Athletics: BOA defiant amid Chambers appeal speculation.
THE British Olympic Association was standing firm last night,insisting its lifetime ban on Dwain Chambers would stand up to any legal challenge.
The association was reacting to reports that the sprinter could appeal against his indefinite ban from Olympic competition, imposed after he was found guilty of taking the designer steroid THG (tetrahydrogestrinone). BOA spokesman Philip Pope said: ``We believe our by-law is covered under the Olympic Charter and we'll wait to see whether it's challenged.
``We believe that the athletes and the British public understand there must be a tough line on doping in Britain.''
Pope added: ``We are not judging whether a doping offence has been committed. We are simply enforcing our right under the charter to select our own Olympic team.''If the sprinter were to appeal against his Olympic ban, then he would have to go to the Court of Arbitration for Sport.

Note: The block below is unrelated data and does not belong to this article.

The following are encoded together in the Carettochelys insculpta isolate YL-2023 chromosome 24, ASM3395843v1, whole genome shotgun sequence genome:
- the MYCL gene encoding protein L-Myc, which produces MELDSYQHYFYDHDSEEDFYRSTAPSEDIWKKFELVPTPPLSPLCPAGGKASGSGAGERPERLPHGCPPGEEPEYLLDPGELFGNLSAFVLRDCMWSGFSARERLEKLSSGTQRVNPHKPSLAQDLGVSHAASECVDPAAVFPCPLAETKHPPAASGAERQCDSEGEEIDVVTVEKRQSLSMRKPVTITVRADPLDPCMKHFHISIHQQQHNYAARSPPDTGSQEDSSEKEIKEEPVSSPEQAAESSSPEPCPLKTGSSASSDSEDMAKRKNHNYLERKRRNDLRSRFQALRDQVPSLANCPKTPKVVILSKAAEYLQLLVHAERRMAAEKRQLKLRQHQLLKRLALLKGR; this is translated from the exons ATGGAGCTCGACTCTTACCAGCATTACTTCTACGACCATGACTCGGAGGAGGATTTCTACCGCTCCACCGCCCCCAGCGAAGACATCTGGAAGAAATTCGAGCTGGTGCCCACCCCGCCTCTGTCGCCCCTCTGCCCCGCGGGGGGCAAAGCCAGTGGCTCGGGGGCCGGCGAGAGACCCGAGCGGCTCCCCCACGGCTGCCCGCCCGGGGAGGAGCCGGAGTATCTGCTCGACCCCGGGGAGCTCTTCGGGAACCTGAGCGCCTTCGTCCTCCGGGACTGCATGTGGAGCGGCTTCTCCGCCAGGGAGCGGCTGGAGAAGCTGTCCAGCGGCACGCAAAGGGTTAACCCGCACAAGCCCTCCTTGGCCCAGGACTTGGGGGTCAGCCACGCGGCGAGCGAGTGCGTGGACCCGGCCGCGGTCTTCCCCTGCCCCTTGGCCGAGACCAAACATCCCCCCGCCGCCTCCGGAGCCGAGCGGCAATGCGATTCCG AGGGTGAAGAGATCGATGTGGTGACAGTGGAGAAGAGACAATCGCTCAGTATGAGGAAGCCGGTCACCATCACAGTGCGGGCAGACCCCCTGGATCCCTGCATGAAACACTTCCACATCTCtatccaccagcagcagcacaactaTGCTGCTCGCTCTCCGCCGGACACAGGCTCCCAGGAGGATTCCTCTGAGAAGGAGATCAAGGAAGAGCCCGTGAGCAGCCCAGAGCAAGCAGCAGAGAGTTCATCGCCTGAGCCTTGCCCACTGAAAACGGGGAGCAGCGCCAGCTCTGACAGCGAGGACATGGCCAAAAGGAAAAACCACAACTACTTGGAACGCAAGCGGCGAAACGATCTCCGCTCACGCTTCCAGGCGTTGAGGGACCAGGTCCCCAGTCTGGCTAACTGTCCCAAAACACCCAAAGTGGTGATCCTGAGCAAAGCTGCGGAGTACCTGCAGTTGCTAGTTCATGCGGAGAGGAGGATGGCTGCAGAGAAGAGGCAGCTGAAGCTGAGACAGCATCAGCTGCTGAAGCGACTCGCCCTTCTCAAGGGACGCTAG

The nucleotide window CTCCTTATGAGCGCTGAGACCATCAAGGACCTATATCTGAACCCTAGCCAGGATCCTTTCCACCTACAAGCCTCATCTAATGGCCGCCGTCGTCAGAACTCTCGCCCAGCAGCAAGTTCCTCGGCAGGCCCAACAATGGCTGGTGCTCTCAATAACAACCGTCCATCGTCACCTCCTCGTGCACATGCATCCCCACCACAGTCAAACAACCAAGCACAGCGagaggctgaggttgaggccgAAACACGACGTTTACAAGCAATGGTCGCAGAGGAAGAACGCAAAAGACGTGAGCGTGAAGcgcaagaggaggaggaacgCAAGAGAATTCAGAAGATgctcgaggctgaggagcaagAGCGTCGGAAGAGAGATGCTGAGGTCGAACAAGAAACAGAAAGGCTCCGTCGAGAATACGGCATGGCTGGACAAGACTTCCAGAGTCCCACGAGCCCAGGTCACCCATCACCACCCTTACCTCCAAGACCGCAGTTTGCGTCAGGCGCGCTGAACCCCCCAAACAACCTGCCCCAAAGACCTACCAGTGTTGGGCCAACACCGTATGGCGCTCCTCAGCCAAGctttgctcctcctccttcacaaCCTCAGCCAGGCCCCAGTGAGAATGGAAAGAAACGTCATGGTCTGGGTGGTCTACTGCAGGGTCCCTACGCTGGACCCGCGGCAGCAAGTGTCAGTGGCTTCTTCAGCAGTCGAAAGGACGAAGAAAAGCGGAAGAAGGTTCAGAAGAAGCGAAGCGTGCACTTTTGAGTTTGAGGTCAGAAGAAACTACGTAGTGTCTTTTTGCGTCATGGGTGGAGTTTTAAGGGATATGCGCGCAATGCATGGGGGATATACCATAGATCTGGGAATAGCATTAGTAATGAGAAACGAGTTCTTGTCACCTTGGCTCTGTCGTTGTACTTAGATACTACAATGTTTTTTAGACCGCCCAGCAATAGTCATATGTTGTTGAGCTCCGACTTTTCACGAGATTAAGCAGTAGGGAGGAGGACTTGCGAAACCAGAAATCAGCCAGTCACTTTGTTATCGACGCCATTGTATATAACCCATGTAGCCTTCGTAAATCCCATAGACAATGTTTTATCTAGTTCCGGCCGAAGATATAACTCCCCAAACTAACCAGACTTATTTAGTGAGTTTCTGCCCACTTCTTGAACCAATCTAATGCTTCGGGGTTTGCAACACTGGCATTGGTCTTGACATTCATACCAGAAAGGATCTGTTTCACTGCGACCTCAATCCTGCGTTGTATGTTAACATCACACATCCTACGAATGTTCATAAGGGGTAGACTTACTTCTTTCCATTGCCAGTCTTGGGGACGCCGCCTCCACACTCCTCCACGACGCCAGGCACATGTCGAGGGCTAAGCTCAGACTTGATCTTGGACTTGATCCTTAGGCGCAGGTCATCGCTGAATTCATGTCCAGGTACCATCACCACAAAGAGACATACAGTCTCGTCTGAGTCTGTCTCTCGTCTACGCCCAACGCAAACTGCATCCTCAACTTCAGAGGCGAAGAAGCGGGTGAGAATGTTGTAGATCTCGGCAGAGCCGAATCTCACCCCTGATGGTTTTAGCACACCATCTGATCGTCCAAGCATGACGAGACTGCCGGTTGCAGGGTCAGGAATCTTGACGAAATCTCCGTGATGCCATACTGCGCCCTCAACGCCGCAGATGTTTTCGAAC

Ian Blackshaw -an arbitrator for the CAS who is also a member of the International Sports Law Centre in the Hague and of the UK Sports Dispute Resolution Panel -feels Chambers will attempt to clear his name.
``I think it's very likely that he will,''Blackshaw said.``He certainly has absolutely nothing to lose by doing so.
``I think he has got no chance at all on the conviction.The fact that he took the substance unwittingly does not help at all because of the rule of strict liability.
``There maybe the possibility on the grounds that THG,at the time of the positive test, was not on the banned list.
``It is a case of UK Athletics proving that THG has a similar nature or pharmacological effect to the other substances that are not on the banned list.''
Sprinter Dwain Chambers
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|Publication:||Daily Post (Liverpool, England)|
|Date:||Feb 27, 2004|
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